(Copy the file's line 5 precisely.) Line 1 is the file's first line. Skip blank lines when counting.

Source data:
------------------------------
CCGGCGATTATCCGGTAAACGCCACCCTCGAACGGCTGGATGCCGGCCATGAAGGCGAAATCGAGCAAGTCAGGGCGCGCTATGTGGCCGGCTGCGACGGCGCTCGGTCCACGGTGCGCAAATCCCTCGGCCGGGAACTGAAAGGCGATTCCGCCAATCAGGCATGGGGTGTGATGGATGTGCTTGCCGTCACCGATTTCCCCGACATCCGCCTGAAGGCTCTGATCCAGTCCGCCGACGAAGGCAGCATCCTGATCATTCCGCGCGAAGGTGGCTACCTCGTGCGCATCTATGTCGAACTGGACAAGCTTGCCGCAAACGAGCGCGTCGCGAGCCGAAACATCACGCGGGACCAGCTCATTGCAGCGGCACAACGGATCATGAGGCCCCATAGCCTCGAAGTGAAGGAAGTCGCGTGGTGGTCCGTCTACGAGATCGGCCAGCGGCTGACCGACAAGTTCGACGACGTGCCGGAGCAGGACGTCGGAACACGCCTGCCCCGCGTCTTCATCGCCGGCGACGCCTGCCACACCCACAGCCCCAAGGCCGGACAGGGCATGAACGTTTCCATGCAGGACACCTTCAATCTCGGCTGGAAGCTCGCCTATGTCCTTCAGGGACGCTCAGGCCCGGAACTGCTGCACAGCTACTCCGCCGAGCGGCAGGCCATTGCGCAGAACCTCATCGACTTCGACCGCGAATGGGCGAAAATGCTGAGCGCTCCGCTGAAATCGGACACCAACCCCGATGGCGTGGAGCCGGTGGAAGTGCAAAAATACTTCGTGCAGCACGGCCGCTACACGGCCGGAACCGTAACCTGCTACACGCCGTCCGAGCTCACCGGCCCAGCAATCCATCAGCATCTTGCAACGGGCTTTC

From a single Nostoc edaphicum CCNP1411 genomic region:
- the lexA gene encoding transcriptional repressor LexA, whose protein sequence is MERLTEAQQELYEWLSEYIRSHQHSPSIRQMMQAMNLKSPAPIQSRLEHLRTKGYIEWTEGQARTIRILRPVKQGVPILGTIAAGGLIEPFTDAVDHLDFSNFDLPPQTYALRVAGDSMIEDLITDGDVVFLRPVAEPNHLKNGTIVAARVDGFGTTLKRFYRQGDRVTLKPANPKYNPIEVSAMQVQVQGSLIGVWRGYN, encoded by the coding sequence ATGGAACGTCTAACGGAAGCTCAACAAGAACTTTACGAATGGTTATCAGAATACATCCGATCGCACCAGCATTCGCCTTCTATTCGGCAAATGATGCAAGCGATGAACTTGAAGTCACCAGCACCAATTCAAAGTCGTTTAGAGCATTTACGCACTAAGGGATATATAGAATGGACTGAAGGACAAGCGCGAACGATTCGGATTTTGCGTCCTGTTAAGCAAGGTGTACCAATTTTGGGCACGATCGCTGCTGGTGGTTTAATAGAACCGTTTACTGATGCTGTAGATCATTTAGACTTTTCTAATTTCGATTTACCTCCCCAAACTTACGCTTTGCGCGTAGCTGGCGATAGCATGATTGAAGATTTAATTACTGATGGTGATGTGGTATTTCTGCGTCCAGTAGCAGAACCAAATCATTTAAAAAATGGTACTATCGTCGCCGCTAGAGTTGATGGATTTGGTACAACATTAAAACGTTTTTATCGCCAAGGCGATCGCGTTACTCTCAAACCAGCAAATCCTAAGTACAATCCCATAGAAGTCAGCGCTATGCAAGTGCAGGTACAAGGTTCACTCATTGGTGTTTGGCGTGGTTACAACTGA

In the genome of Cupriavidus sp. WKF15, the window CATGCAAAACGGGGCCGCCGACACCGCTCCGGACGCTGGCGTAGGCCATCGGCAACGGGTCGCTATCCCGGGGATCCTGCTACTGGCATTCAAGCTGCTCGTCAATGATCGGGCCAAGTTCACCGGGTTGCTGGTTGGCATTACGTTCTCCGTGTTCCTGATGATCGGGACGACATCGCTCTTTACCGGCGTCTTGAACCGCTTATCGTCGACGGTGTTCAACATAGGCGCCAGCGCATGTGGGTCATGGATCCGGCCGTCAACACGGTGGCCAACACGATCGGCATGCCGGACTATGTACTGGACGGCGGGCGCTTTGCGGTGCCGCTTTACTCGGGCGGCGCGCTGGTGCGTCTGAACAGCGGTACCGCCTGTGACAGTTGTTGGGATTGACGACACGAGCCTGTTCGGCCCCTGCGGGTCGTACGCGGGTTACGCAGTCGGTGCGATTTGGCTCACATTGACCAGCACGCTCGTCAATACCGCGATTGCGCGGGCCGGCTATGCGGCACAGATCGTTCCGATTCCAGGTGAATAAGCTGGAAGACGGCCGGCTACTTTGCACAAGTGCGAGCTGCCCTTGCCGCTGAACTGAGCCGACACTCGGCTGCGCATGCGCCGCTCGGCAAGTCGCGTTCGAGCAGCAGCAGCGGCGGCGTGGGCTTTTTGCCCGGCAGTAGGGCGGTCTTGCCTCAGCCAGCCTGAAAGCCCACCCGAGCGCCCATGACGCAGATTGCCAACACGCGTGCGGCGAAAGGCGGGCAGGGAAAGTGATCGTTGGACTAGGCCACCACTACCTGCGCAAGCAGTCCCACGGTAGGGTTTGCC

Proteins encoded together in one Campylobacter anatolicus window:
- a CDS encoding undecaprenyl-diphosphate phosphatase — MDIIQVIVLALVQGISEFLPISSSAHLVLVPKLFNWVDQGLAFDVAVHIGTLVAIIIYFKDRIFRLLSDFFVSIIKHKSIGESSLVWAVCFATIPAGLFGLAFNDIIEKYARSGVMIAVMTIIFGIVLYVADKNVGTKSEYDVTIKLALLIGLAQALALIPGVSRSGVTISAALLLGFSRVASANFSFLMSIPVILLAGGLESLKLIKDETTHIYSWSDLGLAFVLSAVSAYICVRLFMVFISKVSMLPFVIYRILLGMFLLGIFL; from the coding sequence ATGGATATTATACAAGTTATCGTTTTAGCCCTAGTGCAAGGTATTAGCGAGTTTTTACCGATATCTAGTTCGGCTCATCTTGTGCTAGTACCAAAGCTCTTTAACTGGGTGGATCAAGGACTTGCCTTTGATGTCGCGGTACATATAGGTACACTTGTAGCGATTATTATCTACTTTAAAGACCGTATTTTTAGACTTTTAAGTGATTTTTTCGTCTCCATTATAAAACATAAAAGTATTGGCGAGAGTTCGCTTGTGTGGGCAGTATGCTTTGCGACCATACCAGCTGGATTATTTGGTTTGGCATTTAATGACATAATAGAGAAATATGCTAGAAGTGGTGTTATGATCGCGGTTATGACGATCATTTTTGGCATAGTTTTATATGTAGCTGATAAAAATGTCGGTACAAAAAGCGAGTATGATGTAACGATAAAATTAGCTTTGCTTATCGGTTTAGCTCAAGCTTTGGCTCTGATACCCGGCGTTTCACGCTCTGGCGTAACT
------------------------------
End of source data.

Proteins encoded together in one Campylobacter anatolicus window: